Purpose: This research aims to contribute to the existing knowledge on the relationship between parenting styles and happiness levels.
Design/methodology/approach: The study utilized a sample of participants who were parents with children of 14-18 years of age. Data was collected through surveys, incorporating measures of parenting styles and subjective happiness. The research design allowed for the exploration of different parenting styles (e.g., authoritarian, authoritative, permissive and uninvolved) and their associations with adolescent happiness. Statistical analysis techniques, such as correlation and regression, were employed to analyse the data.
Findings: The findings of this study suggest a significant correlation between parenting styles and adolescent’s happiness. Specifically, the authoritative parenting style was found to be positively associated with higher levels of adolescent’s happiness, while the authoritarian and permissive styles showed negative associations. These results highlight the importance of a balanced and supportive parenting approach in fostering adolescent’s happiness.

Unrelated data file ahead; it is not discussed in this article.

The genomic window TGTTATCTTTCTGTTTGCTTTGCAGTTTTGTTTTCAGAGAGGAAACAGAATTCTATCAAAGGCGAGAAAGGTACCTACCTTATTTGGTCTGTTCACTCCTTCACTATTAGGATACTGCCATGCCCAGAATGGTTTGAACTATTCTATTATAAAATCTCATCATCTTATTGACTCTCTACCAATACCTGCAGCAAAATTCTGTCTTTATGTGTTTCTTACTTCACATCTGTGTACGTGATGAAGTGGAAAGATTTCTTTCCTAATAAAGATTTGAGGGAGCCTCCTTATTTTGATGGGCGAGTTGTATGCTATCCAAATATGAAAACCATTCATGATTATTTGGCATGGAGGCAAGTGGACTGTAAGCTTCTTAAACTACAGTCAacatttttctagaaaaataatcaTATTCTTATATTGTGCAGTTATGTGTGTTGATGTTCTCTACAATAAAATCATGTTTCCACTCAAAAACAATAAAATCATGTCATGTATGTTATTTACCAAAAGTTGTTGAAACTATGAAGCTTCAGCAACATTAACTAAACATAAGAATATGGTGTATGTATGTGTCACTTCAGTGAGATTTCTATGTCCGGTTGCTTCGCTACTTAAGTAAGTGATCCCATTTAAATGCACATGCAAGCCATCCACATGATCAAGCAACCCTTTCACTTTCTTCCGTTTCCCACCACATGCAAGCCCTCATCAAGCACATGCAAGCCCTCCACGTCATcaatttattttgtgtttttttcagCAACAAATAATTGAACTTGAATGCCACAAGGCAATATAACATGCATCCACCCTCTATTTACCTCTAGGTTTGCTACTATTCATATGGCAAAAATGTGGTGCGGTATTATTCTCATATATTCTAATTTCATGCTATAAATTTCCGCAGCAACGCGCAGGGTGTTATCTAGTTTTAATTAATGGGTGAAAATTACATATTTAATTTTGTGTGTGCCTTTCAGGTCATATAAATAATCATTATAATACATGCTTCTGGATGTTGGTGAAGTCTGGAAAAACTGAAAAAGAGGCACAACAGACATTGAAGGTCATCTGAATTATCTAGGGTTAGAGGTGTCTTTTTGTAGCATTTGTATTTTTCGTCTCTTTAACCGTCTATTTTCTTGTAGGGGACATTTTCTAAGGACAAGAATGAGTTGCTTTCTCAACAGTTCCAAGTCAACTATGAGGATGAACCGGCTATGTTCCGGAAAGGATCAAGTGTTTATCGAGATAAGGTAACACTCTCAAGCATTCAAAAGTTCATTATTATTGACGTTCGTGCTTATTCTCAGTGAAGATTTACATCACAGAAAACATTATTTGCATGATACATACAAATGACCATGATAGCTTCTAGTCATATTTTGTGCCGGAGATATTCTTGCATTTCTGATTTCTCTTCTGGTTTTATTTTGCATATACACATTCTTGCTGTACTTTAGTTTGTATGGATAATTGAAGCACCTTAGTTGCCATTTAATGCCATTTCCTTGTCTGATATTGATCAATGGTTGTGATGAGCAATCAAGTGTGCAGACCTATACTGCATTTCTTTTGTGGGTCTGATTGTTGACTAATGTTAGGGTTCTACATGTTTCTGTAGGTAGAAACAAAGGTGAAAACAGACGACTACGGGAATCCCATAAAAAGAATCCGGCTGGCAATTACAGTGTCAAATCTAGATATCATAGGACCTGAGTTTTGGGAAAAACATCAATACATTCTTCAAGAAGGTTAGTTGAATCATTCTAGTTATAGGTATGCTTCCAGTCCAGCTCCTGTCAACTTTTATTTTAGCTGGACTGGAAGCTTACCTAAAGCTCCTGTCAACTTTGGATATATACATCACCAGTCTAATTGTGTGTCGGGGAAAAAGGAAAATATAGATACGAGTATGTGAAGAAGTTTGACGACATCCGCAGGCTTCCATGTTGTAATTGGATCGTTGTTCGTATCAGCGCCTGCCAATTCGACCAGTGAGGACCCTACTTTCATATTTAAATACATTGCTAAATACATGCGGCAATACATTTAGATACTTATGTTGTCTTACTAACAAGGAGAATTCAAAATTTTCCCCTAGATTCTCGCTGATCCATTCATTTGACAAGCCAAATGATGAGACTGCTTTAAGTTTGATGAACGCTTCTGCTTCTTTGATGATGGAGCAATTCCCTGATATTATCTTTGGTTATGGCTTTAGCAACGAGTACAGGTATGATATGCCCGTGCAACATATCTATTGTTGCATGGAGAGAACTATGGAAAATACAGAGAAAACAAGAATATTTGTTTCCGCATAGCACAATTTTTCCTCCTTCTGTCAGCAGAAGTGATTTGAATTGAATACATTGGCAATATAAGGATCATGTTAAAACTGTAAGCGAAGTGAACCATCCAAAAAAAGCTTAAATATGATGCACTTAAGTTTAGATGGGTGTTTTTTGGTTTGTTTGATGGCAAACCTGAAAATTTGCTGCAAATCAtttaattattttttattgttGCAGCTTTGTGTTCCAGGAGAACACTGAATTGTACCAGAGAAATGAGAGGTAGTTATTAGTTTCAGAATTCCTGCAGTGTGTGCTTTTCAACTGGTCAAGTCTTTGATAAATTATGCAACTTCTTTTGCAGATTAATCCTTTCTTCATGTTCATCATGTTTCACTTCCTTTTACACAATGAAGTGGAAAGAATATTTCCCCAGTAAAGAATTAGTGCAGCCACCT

Practical implications: The findings of this research have practical implications for parents, educators, and professionals in the field of child development. Understanding the impact of different parenting styles on adolescent happiness can guide interventions and support programs aimed at promoting positive parenting practices and enhancing overall well-being.
Originality/value: This research contributes to the existing literature by shedding light on the relationship between parenting styles and happiness of adolescents. It expands upon previous studies by examining a diverse sample of parents and utilizing a comprehensive assessment of parenting styles and adolescents happiness. The insights gained from this study provide valuable insights into the role of parenting in shaping adolescent’s well-being and offer avenues for further research in this area.
Keywords: Parenting styles, Adolescents, Happiness, well-being, Authoritarian parenting, Authoritative parenting, Permissive parenting, and Uninvolved parenting.